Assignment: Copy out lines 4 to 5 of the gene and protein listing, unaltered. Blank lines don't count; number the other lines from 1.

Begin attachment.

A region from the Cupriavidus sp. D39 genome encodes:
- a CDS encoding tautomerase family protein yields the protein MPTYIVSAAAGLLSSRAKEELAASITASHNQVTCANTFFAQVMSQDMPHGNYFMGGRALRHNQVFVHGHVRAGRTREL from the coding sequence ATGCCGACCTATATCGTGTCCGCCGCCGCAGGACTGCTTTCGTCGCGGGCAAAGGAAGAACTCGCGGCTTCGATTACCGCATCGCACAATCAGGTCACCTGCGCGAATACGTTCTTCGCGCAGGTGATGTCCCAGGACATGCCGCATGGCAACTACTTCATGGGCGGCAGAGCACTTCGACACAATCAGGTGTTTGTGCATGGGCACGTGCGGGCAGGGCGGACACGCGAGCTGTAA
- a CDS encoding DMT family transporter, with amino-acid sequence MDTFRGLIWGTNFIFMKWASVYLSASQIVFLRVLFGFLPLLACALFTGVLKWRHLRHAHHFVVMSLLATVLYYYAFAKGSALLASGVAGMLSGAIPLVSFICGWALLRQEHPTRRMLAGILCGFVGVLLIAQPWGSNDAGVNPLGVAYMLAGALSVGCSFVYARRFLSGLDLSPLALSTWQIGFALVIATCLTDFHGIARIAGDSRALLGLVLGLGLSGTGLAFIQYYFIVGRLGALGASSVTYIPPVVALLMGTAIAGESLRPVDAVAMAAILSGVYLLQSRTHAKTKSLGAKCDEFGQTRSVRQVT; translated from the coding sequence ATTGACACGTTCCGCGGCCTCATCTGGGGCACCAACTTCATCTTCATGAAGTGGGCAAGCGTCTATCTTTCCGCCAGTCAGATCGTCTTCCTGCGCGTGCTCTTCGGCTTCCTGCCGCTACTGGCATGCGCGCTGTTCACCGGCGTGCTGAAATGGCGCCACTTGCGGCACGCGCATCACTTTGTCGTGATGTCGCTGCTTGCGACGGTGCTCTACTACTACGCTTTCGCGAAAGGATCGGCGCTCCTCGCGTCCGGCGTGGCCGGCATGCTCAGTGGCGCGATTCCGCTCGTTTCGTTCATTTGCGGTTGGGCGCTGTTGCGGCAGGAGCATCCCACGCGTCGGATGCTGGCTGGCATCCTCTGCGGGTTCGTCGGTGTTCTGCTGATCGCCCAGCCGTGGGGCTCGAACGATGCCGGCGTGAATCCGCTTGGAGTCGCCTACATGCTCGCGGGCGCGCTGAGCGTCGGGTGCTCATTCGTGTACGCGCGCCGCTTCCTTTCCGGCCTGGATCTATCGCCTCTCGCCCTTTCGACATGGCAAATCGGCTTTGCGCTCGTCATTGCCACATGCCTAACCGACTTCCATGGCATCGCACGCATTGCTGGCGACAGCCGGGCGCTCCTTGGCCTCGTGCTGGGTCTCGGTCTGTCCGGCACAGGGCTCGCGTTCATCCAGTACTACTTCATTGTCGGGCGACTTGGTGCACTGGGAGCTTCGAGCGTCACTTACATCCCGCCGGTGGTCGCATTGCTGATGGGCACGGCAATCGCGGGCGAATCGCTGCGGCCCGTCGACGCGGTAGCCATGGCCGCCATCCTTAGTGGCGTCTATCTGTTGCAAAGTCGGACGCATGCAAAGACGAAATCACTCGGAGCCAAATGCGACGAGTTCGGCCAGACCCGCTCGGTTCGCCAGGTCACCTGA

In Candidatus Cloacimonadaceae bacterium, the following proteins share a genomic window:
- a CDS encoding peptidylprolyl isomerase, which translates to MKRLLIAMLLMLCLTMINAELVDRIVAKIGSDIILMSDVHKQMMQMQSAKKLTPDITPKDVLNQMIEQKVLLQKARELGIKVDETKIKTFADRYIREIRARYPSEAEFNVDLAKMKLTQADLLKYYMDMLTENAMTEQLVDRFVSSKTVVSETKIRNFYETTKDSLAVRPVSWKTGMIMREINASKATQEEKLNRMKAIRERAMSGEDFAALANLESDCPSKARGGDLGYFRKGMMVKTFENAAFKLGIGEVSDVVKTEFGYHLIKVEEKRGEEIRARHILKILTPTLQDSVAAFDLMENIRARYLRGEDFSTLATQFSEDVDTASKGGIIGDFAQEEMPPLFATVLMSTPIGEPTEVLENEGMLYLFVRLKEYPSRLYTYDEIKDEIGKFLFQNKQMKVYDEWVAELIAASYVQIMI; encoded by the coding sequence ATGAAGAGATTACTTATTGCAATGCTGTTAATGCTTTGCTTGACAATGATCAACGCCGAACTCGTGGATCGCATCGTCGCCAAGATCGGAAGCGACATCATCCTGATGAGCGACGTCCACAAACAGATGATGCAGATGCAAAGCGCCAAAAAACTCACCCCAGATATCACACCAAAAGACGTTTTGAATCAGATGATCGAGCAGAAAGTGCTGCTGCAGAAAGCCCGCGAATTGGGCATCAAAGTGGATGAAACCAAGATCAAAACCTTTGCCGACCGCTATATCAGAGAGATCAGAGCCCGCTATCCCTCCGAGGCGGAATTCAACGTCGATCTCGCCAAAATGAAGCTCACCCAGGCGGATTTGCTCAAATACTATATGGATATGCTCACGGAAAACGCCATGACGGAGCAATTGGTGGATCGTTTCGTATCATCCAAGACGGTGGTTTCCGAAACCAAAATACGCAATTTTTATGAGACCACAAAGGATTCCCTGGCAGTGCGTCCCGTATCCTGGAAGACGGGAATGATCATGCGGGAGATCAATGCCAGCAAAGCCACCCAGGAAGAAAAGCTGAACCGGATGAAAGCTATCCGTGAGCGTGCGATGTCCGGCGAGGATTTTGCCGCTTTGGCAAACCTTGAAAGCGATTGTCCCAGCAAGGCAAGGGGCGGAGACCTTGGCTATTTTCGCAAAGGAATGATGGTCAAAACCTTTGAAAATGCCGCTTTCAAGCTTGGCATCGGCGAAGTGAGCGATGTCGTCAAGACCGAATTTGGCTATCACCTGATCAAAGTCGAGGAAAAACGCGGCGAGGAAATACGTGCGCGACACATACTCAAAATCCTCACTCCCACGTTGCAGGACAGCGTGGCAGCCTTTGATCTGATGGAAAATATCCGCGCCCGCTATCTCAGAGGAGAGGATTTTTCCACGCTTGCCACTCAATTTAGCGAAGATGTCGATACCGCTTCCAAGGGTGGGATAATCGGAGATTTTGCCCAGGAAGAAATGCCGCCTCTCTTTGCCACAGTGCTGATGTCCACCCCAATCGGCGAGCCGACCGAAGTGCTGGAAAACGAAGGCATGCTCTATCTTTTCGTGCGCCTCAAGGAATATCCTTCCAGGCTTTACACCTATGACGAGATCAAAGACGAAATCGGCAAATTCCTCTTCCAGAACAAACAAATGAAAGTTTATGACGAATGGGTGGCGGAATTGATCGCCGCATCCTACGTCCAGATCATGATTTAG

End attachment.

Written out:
In Candidatus Cloacimonadaceae bacterium, the following proteins share a genomic window:
- a CDS encoding peptidylprolyl isomerase, which translates to MKRLLIAMLLMLCLTMINAELVDRIVAKIGSDIILMSDVHKQMMQMQSAKKLTPDITPKDVLNQMIEQKVLLQKARELGIKVDETKIKTFADRYIREIRARYPSEAEFNVDLAKMKLTQADLLKYYMDMLTENAMTEQLVDRFVSSKTVVSETKIRNFYETTKDSLAVRPVSWKTGMIMREINASKATQEEKLNRMKAIRERAMSGEDFAALANLESDCPSKARGGDLGYFRKGMMVKTFENAAFKLGIGEVSDVVKTEFGYHLIKVEEKRGEEIRARHILKILTPTLQDSVAAFDLMENIRARYLRGEDFSTLATQFSEDVDTASKGGIIGDFAQEEMPPLFATVLMSTPIGEPTEVLENEGMLYLFVRLKEYPSRLYTYDEIKDEIGKFLFQNKQMKVYDEWVAELIAASYVQIMI; encoded by the coding sequence ATGAAGAGATTACTTATTGCAATGCTGTTAATGCTTTGCTTGACAATGATCAACGCCGAACTCGTGGATCGCATCGTCGCCAAGATCGGAAGCGACATCATCCTGATGAGCGACGTCCACAAACAGATGATGCAGATGCAAAGCGCCAAAAAACTCACCCCAGATATCACACCAAAAGACGTTTTGAATCAGATGATCGAGCAGAAAGTGCTGCTGCAGAAAGCCCGCGAATTGGGCATCAAAGTGGATGAAACCAAGATCAAAACCTTTGCCGACCGCTATATCAGAGAGATCAGAGCCCGCTATCCCTCCGAGGCGGAATTCAACGTCGATCTCGCCAAAATGAAGCTCACCCAGGCGGATTTGCTCAAATACTATATGGATATGCTCACGGAAAACGCCATGACGGAGCAATTGGTGGATCGTTTCGTATCATCCAAGACGGTGGTTTCCGAAACCAAAATACGCAATTTTTATGAGACCACAAAGGATTCCCTGGCAGTGCGTCCCGTATCCTGGAAGACGGGAATGATCATGCGGGAGATCAATGCCAGCAAAGCCACCCAGGAAGAAAAGCTGAACCGGATGAAAGCTATCCGTGAGCGTGCGATGTCCGGCGAGGATTTTGCCGCTTTGGCAAACCTTGAAAGCGATTGTCCCAGCAAGGCAAGGGGCGGAGACCTTGGCTATTTTCGCAAAGGAATGATGGTCAAAACCTTTGAAAATGCCGCTTTCAAGCTTGGCATCGGCGAAGTGAGCGATGTCGTCAAGACCGAATTTGGCTATCACCTGATCAAAGTCGAGGAAAAACGCGGCGAGGAAATACGTGCGCGACACATACTCAAAATCCTCACTCCCACGTTGCAGGACAGCGTGGCAGCCTTTGATCTGATGGAAAATATCCGCGCCCGCTATCTCAGAGGAGAGGATTTTTCCACGCTTGCCACTCAATTTAGCGAAGATGTCGATACCGCTTCCAAGGGTGGGATAATCGGAGATTTTGCCCAGGAAGAAATGCCGCCTCTCTTTGCCACAGTGCTGATGTCCACCCCAATCGGCGAGCCGACCGAAGTGCTGGAAAACGAAGGCATGCTCTATCTTTTCGTGCGCCTCAAGGAATATCCTTCCAGGCTTTACACCTATGACGAGATCAAAGACGAAATCGGCAAATTCCTCTTCCAGAACAAACAAATGAAAGTTTATGACGAATGGGTGGCGGAATTGATCGCCGCATCCTACGTCCAGATCATGATTTAG